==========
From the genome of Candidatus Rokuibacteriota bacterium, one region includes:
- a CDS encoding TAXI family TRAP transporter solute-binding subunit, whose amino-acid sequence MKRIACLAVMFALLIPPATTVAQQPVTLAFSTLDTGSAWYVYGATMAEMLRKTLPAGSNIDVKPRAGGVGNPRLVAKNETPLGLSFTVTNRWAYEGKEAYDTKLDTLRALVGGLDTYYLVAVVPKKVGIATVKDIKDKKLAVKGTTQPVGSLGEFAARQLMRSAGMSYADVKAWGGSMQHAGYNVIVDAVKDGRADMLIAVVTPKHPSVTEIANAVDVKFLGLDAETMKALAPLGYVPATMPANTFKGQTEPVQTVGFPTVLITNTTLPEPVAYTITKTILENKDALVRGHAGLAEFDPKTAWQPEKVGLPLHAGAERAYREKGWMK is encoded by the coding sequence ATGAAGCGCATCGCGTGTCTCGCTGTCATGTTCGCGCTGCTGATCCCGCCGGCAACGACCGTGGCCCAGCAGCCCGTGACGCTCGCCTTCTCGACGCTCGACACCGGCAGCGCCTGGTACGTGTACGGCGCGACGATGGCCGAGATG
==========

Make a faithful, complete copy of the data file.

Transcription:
From the genome of Candidatus Rokuibacteriota bacterium, one region includes:
- a CDS encoding TAXI family TRAP transporter solute-binding subunit, whose amino-acid sequence MKRIACLAVMFALLIPPATTVAQQPVTLAFSTLDTGSAWYVYGATMAEMLRKTLPAGSNIDVKPRAGGVGNPRLVAKNETPLGLSFTVTNRWAYEGKEAYDTKLDTLRALVGGLDTYYLVAVVPKKVGIATVKDIKDKKLAVKGTTQPVGSLGEFAARQLMRSAGMSYADVKAWGGSMQHAGYNVIVDAVKDGRADMLIAVVTPKHPSVTEIANAVDVKFLGLDAETMKALAPLGYVPATMPANTFKGQTEPVQTVGFPTVLITNTTLPEPVAYTITKTILENKDALVRGHAGLAEFDPKTAWQPEKVGLPLHAGAERAYREKGWMK is encoded by the coding sequence ATGAAGCGCATCGCGTGTCTCGCTGTCATGTTCGCGCTGCTGATCCCGCCGGCAACGACCGTGGCCCAGCAGCCCGTGACGCTCGCCTTCTCGACGCTCGACACCGGCAGCGCCTGGTACGTGTACGGCGCGACGATGGCCGAGATG